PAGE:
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Reason to celebrate

Reason to celebrate

OuiHours explains the origins of this much sought after celebratory vessel. Pictured here: our Deuce Coupe

  • Photography by Torkil Gudnason
  • Story by Linnea Covington
  • Exclusive for oui hours gmt

There has long been a sense of elegance and mystery surrounding the delicate coupe. As one ponders its saucer-like shape and dimpled bottom where the stem meets the cup, it’s easy to see how this glass got a reputation for being modeled after a woman’s breast.

 

The perfect breast, some say, and half a dozen ladies are rumored to have been the muse. Ancient starlets including Louis XV’s mistress Madame du Barry, Napoleon’s wife Empress Josephine, Diane de Poitiers, a courtier at the court of Francis I, the 1930s model and photographer Lee Miller, and even the original glamour girl Helen of Troy have been the subject of origin. But most famously the coupe’s breast-like shape gets credited to Marie Antoinette, the wife of Louie XVI and celebrated Versailles resident. Whether this is due to her fabled love for bubbly, outgoing nature, or the fact that coupe in French means cup, the most likely reason for this hearsay comes from another dish that she did lend her bosom to.

 

“There are porcelain coupe bowls made for her that were modeled on her breast,” said Kelly Conway, the curator of American glass at the Corning Museum of Glass in upstate New York. “They were made for her pleasure dairy where she would play milk maid.”

 

At the time it was all the rage to “go back to nature,” and the pleasure dairy Conway spoke of was located at the Chateau Rambouillet where the queen’s husband created a space for his lady to don simple cotton frocks and prance about in. The dish mentioned is creamy white with a pronounced pink nipple on the bottom, a design created in 1788 by Sèvres Porcelain Factory, located in the town of Sèvres. Today you can still travel to Paris’ Réunion des Musées Nationaux to see this elegant design, and, while it has nothing to do with champagne, it certainly has a ruttish naughtiness to it befitting our impression of the young coquettish queen.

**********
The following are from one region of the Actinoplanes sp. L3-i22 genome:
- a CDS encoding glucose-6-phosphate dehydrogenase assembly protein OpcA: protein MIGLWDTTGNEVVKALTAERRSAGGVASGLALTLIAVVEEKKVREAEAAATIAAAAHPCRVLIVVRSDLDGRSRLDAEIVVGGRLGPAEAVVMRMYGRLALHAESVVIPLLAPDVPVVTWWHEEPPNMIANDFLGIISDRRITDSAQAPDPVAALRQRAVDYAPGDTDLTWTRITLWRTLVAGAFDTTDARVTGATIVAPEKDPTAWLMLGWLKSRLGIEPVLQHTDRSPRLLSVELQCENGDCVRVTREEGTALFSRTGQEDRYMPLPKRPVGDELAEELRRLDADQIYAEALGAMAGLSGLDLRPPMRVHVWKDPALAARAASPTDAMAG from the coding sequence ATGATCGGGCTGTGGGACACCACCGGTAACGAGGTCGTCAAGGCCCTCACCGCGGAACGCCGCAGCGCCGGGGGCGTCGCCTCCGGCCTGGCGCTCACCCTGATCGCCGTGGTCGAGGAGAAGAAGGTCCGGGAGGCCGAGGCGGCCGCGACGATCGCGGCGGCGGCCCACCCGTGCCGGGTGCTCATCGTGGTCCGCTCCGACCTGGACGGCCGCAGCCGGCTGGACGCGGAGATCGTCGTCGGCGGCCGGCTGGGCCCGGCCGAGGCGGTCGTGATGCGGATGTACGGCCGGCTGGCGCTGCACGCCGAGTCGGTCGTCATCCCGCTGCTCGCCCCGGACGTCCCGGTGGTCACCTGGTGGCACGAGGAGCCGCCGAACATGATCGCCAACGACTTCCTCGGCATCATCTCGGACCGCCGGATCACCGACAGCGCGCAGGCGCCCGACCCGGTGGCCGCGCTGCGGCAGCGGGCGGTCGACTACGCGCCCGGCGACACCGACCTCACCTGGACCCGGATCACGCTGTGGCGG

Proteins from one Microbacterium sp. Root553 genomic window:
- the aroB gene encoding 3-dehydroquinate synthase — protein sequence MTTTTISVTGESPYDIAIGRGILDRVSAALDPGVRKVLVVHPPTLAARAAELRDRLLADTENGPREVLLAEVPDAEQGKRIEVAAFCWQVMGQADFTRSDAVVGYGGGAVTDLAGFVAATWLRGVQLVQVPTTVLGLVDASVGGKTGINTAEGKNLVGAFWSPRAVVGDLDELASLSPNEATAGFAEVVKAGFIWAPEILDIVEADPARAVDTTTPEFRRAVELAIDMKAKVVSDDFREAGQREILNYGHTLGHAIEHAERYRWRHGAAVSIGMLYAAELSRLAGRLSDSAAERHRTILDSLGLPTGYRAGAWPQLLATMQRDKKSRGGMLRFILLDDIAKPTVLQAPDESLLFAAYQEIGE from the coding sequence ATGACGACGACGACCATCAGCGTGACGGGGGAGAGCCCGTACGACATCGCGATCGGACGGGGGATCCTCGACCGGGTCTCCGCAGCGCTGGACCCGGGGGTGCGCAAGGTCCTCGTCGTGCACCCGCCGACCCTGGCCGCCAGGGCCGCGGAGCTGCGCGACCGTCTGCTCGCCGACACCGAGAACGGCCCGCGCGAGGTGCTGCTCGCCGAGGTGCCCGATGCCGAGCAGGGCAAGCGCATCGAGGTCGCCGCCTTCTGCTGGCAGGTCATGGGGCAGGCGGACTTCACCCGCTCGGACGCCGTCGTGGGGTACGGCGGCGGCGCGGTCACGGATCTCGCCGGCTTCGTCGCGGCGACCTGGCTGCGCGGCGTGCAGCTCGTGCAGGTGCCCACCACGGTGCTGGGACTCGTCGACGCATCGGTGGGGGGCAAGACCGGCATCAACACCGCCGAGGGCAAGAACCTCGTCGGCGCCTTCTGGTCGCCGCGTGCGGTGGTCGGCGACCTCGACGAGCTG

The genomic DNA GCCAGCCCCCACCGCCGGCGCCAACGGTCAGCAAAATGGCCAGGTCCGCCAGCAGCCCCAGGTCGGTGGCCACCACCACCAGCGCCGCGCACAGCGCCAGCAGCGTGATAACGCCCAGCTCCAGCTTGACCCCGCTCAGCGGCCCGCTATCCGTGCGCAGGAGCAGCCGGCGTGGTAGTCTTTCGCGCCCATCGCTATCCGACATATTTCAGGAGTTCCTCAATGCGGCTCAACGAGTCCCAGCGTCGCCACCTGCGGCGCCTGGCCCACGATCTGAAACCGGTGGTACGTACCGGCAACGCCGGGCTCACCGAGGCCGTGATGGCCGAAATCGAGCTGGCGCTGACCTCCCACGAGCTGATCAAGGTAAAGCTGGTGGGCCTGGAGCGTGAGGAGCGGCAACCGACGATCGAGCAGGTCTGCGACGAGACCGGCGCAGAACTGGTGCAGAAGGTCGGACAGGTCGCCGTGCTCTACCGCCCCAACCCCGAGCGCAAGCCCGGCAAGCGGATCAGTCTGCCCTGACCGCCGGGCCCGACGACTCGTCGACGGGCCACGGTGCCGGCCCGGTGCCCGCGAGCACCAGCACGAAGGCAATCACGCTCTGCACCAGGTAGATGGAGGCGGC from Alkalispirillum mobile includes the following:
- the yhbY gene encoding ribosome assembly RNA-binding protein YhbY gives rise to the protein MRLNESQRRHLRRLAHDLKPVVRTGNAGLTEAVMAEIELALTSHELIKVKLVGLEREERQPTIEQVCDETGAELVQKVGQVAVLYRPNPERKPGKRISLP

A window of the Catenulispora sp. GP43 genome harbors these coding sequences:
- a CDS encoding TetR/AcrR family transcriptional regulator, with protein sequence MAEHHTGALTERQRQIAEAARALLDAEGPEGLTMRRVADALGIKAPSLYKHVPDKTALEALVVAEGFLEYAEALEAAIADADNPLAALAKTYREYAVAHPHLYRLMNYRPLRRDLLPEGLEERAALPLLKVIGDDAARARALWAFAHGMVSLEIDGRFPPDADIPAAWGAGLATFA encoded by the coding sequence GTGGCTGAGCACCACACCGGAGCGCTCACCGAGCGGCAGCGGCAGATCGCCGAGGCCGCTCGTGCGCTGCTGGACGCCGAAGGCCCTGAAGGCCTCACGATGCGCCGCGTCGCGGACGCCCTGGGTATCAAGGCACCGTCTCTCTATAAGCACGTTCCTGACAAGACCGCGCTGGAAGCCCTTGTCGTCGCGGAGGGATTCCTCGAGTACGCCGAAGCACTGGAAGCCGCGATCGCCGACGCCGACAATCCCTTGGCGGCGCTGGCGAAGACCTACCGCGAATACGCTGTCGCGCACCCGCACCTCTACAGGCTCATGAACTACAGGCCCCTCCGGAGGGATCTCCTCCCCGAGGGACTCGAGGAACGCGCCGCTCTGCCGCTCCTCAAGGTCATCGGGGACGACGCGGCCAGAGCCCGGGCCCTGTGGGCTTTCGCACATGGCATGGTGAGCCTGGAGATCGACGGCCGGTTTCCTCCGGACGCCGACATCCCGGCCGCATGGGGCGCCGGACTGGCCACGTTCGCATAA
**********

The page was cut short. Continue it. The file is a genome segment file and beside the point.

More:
That doesn’t mean the crystal coupe has to forgo the romance of being tied to the perfect breast, after all many versions of these glasses maintain a wide brim with a delicate, nipple-like peak at the bottom. They come in a variety of magnitudes, though in bra sizes usually you will find them akin to a ladies delicate A or a comfortable B cup. As for perfection, in the end that is all to the drinker’s discretion.

 

The best part about these exquisite vessels, right now they are experiencing a renaissance in cocktail culture, a feat that has taken over 50 years to accomplish. The last time the coupe made the scene in popular society said Conway, it was entwined in the long fingers of classy ladies and dashing men during the 1920s when bubbles and mixed drinks were all the rage. This love of the glass lasted until about the 1940s, when the coupe was shelved and other drinkware came into the picture. Still, going back to the not-so-distant past, it’s nice to imagine a rosy-cheeked Daisy Buchanan seducing Gatsby by tipping a B-cup sized glass of bubbles to her small decolletage with a tinkling laugh and the look of lust in her eye.

 

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